more, instead of lessPosted: July 20, 2008
“It was presented as something simple and clear. Not thick stories full of twists and tangles and layers, but thin little narratives only perfectly factual. It was about moral instruction. It told us how we were to behave. And the way it got communicated it seemed about as interesting as you might expect an instructor in discipline to be, not wild and passionate and engaged with life, all full of sex and blood and fighting, but neat and prudish and mean and dull. It was a text in the service of some anti-sensual agenda.
How anyone managed to pull that presentation off is fairly amazing. There are monsters in that book. These are graphic stories about people with names and every petty human emotion. It’s all about barrenness and fertility and eating. It’s full of love and pain and anger and death and all sorts of poetry. It is not so abstract. It is so concrete. it is so many layered.
Somehow, sometimes it seems that believing the Bible is the Word of God can end up making it less instead of more, stiff and dead and thin instead of crazy and full and alive. It may have to do with the people in charge (whether they’re scholars or , fundamentalists, or ministers of the institution) being so tight about it. It may be something unfortunate that happens with reverence. Reverence and love seem different to me. Reverence is more like distance, Love is engagement.
The Word of God, the word of anybody is the attempt of a live being to communicate something. If God is in any meaningful sense living, then you’d think the Word of God might engage us in a conversation or some sort of relationship rather than hit us like stone tablets falling form the sky. If God is in any meaningful sense alive, then the Word of God wouldn’t be like an untouchable repository of facts about God that you must handle barely and gingerly, but something true you could crash around in, actually wrestle with. Wrestling seems like a good way to handle it. Like really handle it. Lots of contact. You might grab it by the neck, yank it around, roll with it in the dirt. Your fingernails won’t stay clean. It’s not going to break. Instead of approaching it abstractly, we might approach it like a farm wife handles a chicken, carefully but not delicately, thoroughly but not exactly cautiously.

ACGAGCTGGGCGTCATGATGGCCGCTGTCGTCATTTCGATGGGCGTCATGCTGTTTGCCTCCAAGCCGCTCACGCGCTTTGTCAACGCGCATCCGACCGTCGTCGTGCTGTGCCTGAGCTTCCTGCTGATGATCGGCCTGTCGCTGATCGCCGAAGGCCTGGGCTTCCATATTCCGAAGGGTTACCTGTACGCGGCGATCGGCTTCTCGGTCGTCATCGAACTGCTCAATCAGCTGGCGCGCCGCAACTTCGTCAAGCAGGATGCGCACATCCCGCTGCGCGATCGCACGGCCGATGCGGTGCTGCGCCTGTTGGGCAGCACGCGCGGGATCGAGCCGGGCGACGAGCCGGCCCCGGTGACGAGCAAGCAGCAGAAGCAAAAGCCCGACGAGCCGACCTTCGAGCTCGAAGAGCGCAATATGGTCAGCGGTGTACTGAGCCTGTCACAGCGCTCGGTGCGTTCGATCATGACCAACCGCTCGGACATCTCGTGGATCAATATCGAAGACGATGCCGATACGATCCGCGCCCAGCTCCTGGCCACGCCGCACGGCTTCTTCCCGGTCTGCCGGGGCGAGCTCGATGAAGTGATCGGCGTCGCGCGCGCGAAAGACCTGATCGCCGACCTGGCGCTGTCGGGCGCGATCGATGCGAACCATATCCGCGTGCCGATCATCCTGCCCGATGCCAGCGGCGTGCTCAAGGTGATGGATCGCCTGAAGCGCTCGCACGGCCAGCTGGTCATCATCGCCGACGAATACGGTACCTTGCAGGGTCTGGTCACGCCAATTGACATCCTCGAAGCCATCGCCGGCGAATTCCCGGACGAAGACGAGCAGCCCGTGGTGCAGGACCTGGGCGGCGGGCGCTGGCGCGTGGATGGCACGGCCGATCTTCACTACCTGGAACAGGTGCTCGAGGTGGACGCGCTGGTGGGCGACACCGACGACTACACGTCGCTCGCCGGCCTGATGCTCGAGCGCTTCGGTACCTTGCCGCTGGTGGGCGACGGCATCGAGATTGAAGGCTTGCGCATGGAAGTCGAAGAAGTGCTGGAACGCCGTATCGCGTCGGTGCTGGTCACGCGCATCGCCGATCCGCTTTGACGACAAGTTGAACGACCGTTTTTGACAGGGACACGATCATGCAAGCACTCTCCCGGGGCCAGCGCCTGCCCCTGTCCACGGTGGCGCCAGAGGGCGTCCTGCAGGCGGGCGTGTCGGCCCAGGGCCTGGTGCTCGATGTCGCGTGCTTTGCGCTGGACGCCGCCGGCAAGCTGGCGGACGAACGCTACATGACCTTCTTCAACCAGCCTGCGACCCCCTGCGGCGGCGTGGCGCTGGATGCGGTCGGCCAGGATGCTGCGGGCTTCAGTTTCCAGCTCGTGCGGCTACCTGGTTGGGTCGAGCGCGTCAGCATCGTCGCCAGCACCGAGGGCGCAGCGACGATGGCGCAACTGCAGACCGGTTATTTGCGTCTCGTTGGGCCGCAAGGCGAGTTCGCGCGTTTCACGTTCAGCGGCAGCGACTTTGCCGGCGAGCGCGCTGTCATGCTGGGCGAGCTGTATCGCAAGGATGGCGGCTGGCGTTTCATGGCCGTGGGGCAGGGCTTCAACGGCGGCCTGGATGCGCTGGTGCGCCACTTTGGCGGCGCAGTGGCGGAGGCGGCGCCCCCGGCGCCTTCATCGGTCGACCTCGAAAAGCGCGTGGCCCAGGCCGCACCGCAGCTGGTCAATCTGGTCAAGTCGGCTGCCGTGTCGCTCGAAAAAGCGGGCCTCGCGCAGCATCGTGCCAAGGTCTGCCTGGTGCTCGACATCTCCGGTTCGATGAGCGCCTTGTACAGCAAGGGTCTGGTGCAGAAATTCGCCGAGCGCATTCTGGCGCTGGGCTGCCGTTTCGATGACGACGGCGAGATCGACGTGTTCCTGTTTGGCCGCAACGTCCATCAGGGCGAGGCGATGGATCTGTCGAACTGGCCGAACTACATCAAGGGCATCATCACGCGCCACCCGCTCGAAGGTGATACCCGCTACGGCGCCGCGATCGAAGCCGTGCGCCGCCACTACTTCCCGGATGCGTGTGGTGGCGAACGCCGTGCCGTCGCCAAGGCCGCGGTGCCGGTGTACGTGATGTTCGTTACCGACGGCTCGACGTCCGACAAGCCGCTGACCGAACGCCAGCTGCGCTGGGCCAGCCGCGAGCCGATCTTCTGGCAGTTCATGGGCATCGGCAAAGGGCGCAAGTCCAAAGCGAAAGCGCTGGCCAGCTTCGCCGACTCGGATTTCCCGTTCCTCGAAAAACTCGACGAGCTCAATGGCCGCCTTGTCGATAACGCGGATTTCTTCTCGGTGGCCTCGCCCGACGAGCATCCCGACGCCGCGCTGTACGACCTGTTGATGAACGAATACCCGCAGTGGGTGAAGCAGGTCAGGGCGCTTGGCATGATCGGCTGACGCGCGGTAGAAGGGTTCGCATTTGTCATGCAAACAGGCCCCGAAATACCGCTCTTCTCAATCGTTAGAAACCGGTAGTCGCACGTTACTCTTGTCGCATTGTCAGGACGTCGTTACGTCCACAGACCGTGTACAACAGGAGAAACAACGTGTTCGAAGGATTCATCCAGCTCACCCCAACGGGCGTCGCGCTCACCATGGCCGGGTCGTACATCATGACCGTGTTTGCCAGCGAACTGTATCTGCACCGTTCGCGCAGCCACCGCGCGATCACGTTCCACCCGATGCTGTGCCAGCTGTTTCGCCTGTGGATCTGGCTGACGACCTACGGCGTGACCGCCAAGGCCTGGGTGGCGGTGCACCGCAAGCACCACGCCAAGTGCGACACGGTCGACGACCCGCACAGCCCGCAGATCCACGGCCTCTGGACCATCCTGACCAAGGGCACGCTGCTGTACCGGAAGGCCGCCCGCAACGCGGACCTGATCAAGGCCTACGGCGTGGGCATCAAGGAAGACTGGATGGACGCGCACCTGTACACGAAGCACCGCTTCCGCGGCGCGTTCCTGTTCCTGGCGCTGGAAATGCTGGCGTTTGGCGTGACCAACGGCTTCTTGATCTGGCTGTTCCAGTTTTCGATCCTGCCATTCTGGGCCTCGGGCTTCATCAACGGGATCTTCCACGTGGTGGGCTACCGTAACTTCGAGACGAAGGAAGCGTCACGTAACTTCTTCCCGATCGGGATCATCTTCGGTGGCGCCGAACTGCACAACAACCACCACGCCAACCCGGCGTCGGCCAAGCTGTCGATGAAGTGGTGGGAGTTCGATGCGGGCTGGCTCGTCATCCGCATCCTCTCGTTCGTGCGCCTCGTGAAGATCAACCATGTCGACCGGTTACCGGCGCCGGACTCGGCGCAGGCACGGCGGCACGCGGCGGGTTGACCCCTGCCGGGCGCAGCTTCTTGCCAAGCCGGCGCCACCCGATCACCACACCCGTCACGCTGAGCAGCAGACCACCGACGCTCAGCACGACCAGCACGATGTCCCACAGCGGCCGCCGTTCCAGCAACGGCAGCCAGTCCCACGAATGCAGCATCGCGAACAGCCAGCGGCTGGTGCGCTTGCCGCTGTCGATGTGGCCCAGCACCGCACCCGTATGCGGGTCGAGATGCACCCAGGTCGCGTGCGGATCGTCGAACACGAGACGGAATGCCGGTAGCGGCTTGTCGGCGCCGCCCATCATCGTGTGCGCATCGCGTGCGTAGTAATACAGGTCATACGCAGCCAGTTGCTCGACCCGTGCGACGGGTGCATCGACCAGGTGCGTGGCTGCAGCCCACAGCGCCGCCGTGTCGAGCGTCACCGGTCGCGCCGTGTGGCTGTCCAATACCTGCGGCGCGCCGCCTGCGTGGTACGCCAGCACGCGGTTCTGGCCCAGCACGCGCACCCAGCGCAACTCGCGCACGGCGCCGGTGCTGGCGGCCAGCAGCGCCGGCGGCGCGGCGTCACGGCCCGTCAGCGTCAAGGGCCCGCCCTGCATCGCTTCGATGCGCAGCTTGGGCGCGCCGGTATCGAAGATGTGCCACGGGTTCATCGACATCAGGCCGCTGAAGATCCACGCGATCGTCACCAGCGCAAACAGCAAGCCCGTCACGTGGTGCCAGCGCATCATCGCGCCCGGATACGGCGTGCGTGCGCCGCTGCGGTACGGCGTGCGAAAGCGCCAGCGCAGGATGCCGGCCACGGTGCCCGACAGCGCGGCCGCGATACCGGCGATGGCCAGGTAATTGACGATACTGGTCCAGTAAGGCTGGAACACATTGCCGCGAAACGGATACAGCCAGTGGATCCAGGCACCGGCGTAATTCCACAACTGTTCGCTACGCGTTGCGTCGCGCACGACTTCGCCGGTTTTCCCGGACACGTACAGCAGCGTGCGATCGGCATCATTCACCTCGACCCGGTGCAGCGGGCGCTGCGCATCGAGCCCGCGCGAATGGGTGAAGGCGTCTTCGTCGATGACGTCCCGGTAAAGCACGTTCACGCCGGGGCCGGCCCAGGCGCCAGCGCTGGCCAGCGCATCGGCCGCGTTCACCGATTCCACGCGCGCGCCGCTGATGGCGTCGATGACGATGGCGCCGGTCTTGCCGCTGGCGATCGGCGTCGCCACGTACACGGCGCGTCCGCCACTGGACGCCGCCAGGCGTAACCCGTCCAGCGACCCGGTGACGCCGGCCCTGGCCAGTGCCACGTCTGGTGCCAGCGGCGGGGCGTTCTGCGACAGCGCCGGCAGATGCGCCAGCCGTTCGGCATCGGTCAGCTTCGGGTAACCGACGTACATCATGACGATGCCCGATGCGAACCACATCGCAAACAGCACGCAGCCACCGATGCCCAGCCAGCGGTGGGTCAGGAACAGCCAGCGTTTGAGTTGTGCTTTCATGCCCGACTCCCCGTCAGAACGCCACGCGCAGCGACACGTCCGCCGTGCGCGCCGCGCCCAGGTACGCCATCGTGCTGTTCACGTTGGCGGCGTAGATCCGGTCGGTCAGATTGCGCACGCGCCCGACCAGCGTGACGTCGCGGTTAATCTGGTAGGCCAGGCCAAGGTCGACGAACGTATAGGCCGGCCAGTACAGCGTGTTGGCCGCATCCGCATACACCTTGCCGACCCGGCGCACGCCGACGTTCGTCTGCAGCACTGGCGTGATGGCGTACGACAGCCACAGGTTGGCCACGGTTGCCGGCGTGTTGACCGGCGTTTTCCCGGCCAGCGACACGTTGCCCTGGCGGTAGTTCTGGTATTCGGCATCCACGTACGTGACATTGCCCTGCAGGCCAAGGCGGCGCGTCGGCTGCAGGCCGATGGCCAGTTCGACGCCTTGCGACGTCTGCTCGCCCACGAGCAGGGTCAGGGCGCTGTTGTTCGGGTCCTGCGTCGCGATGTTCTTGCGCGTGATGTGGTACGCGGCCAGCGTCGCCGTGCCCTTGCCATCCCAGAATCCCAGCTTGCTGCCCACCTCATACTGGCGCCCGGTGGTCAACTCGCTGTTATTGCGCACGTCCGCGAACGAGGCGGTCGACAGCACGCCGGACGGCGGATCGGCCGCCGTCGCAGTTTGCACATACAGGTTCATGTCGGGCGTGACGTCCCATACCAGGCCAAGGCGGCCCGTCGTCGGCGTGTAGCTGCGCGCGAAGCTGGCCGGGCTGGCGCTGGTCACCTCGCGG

I might be wrong, but what guides my exegesis is the belief that if I hear the Word of God in the struggle it will be the word of a lover. A loved who wants the world to believe in that love and live in that love, not the Supreme Being who wants his subjects lined up properly with their buttons all buttoned right and their shirts clean, their bodies bent in just the right position of supplication. Believing in the living lover at least a little, or in spite of yourself, or starting there even if you don’t at the moment believe it that much, makes reading the Bible a pretty interesting adventure…”
And so writes Debbie Blue in the preface of Sensual Orthodoxy. I ordered this book when I found out that she would be doing the evening homily at the Glen Workshop this year. Since I’ll be attending, I was curious to learn a little more about her. What I didn’t expect to find was someone who so clearly articulates what my early exposure to the Bible and church was like.
While the God I have wrestled with in the last couple of years is still the same God that was depicted on a flannel-graph board while I sat attentively in a semi-circle of little wooden chairs, he sure looks and feels different. And I’m pretty sure that the scene in Acts 2 looked and sounded a little different than a Hoover upright, or The Rushing Mighty Vacuum Cleaner, as we were taught. I still maintain that I memorized the Trinity from a Violent Femmes song (How I love the Lord of Hosts, Father, Son, and the Holy Ghost.)
I’m savoring this book of sermons, reading one each night, and resonating more and more with Blue’s honest grappling with the text.